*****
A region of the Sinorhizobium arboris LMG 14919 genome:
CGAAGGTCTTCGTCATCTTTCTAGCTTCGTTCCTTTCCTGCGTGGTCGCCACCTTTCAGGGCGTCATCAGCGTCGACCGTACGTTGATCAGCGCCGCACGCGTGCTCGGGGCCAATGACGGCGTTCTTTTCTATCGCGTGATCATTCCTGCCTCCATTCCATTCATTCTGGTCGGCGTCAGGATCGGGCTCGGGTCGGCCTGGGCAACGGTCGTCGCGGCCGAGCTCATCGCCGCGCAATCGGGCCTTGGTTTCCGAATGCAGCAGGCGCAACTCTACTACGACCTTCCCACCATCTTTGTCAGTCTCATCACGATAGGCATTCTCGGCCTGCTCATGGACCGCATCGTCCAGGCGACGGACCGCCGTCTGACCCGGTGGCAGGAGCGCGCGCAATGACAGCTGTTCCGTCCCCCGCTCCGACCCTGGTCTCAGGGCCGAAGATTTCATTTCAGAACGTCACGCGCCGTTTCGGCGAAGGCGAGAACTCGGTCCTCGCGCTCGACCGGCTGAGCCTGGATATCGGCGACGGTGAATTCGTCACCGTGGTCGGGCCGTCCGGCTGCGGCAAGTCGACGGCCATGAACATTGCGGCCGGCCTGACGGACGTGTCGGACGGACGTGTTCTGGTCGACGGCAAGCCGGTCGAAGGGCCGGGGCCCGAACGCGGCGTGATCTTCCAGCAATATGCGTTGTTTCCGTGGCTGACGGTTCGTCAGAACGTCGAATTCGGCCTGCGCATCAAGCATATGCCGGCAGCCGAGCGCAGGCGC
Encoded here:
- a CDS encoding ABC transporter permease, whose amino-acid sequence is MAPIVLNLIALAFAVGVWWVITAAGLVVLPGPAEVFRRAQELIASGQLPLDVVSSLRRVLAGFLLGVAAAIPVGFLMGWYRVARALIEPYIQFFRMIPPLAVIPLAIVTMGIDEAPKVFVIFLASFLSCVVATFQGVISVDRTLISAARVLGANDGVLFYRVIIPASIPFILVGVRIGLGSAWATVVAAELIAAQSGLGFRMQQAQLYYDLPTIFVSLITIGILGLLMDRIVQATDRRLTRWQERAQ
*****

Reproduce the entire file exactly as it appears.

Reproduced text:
A region of the Sinorhizobium arboris LMG 14919 genome:
CGAAGGTCTTCGTCATCTTTCTAGCTTCGTTCCTTTCCTGCGTGGTCGCCACCTTTCAGGGCGTCATCAGCGTCGACCGTACGTTGATCAGCGCCGCACGCGTGCTCGGGGCCAATGACGGCGTTCTTTTCTATCGCGTGATCATTCCTGCCTCCATTCCATTCATTCTGGTCGGCGTCAGGATCGGGCTCGGGTCGGCCTGGGCAACGGTCGTCGCGGCCGAGCTCATCGCCGCGCAATCGGGCCTTGGTTTCCGAATGCAGCAGGCGCAACTCTACTACGACCTTCCCACCATCTTTGTCAGTCTCATCACGATAGGCATTCTCGGCCTGCTCATGGACCGCATCGTCCAGGCGACGGACCGCCGTCTGACCCGGTGGCAGGAGCGCGCGCAATGACAGCTGTTCCGTCCCCCGCTCCGACCCTGGTCTCAGGGCCGAAGATTTCATTTCAGAACGTCACGCGCCGTTTCGGCGAAGGCGAGAACTCGGTCCTCGCGCTCGACCGGCTGAGCCTGGATATCGGCGACGGTGAATTCGTCACCGTGGTCGGGCCGTCCGGCTGCGGCAAGTCGACGGCCATGAACATTGCGGCCGGCCTGACGGACGTGTCGGACGGACGTGTTCTGGTCGACGGCAAGCCGGTCGAAGGGCCGGGGCCCGAACGCGGCGTGATCTTCCAGCAATATGCGTTGTTTCCGTGGCTGACGGTTCGTCAGAACGTCGAATTCGGCCTGCGCATCAAGCATATGCCGGCAGCCGAGCGCAGGCGC
Encoded here:
- a CDS encoding ABC transporter permease, whose amino-acid sequence is MAPIVLNLIALAFAVGVWWVITAAGLVVLPGPAEVFRRAQELIASGQLPLDVVSSLRRVLAGFLLGVAAAIPVGFLMGWYRVARALIEPYIQFFRMIPPLAVIPLAIVTMGIDEAPKVFVIFLASFLSCVVATFQGVISVDRTLISAARVLGANDGVLFYRVIIPASIPFILVGVRIGLGSAWATVVAAELIAAQSGLGFRMQQAQLYYDLPTIFVSLITIGILGLLMDRIVQATDRRLTRWQERAQ